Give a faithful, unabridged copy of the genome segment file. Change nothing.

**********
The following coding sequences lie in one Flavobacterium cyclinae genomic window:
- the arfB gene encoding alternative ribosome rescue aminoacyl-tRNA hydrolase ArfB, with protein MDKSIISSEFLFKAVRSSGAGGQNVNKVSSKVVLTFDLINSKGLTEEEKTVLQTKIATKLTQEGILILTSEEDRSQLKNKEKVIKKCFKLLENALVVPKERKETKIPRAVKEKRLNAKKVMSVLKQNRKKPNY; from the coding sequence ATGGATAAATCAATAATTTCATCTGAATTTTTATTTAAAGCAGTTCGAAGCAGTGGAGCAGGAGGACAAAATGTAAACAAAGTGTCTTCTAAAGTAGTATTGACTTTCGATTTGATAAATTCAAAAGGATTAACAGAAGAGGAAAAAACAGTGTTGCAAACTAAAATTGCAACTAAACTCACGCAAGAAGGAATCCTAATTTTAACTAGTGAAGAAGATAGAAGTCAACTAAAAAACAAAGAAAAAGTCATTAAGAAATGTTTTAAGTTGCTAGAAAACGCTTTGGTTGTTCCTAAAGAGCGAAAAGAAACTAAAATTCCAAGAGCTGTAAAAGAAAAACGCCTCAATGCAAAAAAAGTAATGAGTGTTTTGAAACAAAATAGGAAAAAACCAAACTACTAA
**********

The following coding sequences lie in one Flavobacterium cyclinae genomic window:
- the arfB gene encoding alternative ribosome rescue aminoacyl-tRNA hydrolase ArfB, with protein MDKSIISSEFLFKAVRSSGAGGQNVNKVSSKVVLTFDLINSKGLTEEEKTVLQTKIATKLTQEGILILTSEEDRSQLKNKEKVIKKCFKLLENALVVPKERKETKIPRAVKEKRLNAKKVMSVLKQNRKKPNY; from the coding sequence ATGGATAAATCAATAATTTCATCTGAATTTTTATTTAAAGCAGTTCGAAGCAGTGGAGCAGGAGGACAAAATGTAAACAAAGTGTCTTCTAAAGTAGTATTGACTTTCGATTTGATAAATTCAAAAGGATTAACAGAAGAGGAAAAAACAGTGTTGCAAACTAAAATTGCAACTAAACTCACGCAAGAAGGAATCCTAATTTTAACTAGTGAAGAAGATAGAAGTCAACTAAAAAACAAAGAAAAAGTCATTAAGAAATGTTTTAAGTTGCTAGAAAACGCTTTGGTTGTTCCTAAAGAGCGAAAAGAAACTAAAATTCCAAGAGCTGTAAAAGAAAAACGCCTCAATGCAAAAAAAGTAATGAGTGTTTTGAAACAAAATAGGAAAAAACCAAACTACTAA